I was going to just replace the blades on my kitchen ceiling fan, since they are looking rather shabby (I’d say the fan is nearly 20 years old). Trouble is, I have no idea who the manufacturer is, and I’ve been reading warnings about how using the wrong blades for your fan will damage the motor through imbalance and excessive drag.
Should I just bite the bullet and get a new fan? They’re certainly cheap enough. I’m not keen on paying someone $100 just for installation, though, if I can help it. I’m game to try the installation myself, but I’ve never done electrical work before. So apart from knowing that I need to unscrew the fuse before I get started (yes I have fuses here in my apartment, not a circuit breaker), I don’t know what other issues I need to be aware of.
FWIW, the current fan is mounted directly to the ceiling, and I’d look to do the same with any replacement.
Is there a wall switch and a light kit on the fan? And if there is a wall switch, does it just turn the lights on and the fan is maybe controlled by a pull chain?
Those things just make hooking it up properly more confusing for the average person.
Let us know if the old fan was just a fan (with no lights) and if the new one will be the same.
As far as difficulty, it’s not too challenging…if take notes of how the old one is wired you should be able to wire the new one the same way. The new ones these days will have different mounting adaptor brackets, though, which may cause some confusion. You also need to make sure the electrical box is stable and secure and that the threaded screw holes are not too worn out to accept the new screws satisfactorily.
Somtimes reading the instructions that comes with those things is like reading the Illiad in Greek.
Biggest problem with just replacing the blades is the screwholes won’t be in the right place. I’ve seen fans for sale as cheap as $25 so I’d just replace the whole thing. If the original install was done right, there will be a round or hexagonal steel box in the ceiling for the wires and to take the weight of the replacement fan.
But I’d also get an AC voltage sensor (hold it near an active AC line and it’ll beep) for safety’s sake.
There is a light kit with the fan, and a wall switch. The wall switch is the “master” on/off control, if you will, with both the fan and the light having chain pulls so you can have one on but not the other.
I was hoping that I could just mark wires and re-attach accordingly, but since life is rarely so simple (at least for me, it seems!), I figured I’d ask.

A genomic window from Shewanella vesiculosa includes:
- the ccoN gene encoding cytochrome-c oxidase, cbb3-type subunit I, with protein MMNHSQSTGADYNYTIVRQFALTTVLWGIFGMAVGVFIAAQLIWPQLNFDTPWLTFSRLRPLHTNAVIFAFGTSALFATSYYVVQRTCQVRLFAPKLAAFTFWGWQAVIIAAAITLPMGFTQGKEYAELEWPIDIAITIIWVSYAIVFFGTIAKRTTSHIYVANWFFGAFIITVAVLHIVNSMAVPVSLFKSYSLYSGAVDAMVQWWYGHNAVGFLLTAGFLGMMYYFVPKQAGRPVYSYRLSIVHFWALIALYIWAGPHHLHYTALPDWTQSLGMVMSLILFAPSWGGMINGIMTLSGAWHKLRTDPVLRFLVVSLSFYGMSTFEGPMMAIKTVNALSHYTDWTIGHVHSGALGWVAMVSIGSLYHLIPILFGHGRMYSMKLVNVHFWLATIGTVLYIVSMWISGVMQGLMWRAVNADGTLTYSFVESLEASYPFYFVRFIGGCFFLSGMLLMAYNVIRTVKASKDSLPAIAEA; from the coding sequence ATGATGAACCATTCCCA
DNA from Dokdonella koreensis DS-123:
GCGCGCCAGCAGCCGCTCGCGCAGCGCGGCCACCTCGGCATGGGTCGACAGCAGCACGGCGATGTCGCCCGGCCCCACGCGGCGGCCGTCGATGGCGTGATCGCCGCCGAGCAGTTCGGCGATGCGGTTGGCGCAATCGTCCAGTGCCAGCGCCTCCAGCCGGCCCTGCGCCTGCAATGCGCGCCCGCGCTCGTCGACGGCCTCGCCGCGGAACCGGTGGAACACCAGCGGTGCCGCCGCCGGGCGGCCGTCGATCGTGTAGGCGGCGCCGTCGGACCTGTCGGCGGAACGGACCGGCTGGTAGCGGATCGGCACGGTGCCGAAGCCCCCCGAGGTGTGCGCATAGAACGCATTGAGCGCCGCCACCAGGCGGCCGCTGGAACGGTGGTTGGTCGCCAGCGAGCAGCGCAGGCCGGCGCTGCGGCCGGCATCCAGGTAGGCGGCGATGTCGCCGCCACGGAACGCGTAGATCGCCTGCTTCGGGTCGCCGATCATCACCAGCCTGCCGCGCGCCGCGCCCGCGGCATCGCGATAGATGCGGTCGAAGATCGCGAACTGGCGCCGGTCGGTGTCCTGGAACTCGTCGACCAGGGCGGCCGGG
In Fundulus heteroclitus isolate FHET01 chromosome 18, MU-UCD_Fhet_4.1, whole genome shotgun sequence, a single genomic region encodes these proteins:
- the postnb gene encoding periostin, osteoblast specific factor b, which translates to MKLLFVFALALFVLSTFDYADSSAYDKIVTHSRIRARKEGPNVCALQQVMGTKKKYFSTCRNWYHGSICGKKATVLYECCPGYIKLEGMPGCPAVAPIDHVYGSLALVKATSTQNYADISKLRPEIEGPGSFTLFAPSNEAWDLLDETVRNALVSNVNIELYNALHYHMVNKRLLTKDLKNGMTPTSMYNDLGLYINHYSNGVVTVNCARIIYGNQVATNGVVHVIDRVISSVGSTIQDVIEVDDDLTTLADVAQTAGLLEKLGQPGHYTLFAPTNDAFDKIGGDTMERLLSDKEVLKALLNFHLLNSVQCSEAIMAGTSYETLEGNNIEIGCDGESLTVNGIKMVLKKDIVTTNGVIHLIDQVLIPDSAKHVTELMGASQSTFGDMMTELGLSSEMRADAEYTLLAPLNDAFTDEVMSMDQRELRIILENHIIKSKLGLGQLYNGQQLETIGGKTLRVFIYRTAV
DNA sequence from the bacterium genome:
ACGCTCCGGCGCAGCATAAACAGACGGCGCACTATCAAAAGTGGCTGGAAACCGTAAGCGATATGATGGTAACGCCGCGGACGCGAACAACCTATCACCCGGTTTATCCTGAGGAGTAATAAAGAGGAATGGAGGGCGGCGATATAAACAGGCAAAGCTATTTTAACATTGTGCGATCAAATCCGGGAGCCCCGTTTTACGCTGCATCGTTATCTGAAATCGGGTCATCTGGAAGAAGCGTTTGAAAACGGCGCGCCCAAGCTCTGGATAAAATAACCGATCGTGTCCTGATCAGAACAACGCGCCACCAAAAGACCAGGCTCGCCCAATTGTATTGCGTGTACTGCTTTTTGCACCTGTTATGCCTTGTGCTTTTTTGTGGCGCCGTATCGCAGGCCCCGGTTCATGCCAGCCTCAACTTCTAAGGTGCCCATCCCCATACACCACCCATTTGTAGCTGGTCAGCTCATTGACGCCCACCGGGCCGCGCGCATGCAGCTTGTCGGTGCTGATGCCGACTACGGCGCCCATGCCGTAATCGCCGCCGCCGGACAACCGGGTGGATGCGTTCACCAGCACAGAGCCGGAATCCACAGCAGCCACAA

Thanks for the tip on the detector, Bryan, I’ll pick one up as well.
Depending on the height of your ceilings and the specific model of fan you get, I recommend a helper to hold things steady while you hook wires up, etc.
When I replaced our kitchen light with a ceiling fan, the model I got required a certain amount of assembly before hoisting it to the ceiling for connection of wires. The unwieldy item balanced precariously atop my ladder while I did the fine screwing. I think I lost 5 years off my life.
Years ago there were some issues with the whole electrical box coming loose, and dropping the fans.
Modern practice is to use a purpose made cieling fan support box to avoid this, and is required by code for most new construction. (depending on your location, I guess) The responsible thing to do would be to upgrade to such if not already in place.
If you have access to the attic above the fan, this shouldn’t be too hard. If the cieling space must be accessed from below, then you are into some drywall work, but this still isn’t bad, except for possibly trying to match the existing paint.
Any idea just how many years ago that might have been? And can you clarify the scenario there - was it that the electrical box wasn’t attached to anything, or that it was only attached on one side of the box? The prospect of having to re-do part of the ceiling is not really appealing, I have to admit. I don’t care about the painting - it’s a small room - but I don’t have tools to work with drywall, nor is my apartment exactly spacious as a work space.
It would figure that a simple wish to have better looking fan blades would escalate into a construction job of some kind! :smack:
The instructions on recent fans I have installed made a big deal of making sure the right type mount was used, but I’m not so clear on what all the wrong things would be.
If the box were only mounted to the drywall, I think it wouldn’t hold the fan at all.
If it is nailed to a joist on one side, then the vibration of the fan can work the nails loose over a few months/years. I actually had one of these (installed by previous house owner) come loose and leave the fan hanging by the wires.
The current cieling fan mounts have a spreader that goes between two joists, with the ends made such that they sit on top of the joists, thus the fasteners only keep the mount in position, and don’t support the weight.
I think there are some spreaders that do NOT hook over the top of the joists, so depend on the fasteners to bear the weight, and I wouldn’t want to hang a fan from that.
Thinking about it, it should be possible to design a mount to be installed from below thorough a box opening. I wouldn’t be suprised if such a thing exists.
The fan hasn’t let lose for the last 20 years, it likely won’t in the near future. People used some very flimsy setups somtimes and the weight of the fan and the wobbling brought them down. Sometimes they hooked them to the old light fixture box, that was only mounted to hold a light light fixture, and it came down later in a crash.
This sentence in the OP is the only part that has me concerned. Fan wiring is pretty simple to anyone who has electrical experience, but you don’t. Get thee to ye ol local library and read up on house wiring.
Fans have two circuits in them, one for the light and one for the fan. The light circuit will usually be controlled by the on/off switch in the room. The fan circuit will usually be constantly hot so that the fan can be turned on while the light is off. If the light originally had a light fixture in it instead of a fan, though, both the fan and the light may be driven off of the same circuit (in which case if you turn off the light switch in the room, both the light and the fan go off). Because there are possibly two circuits involved, pulling one fuse may or may not make both go dead. Check the wires with a meter before touching them.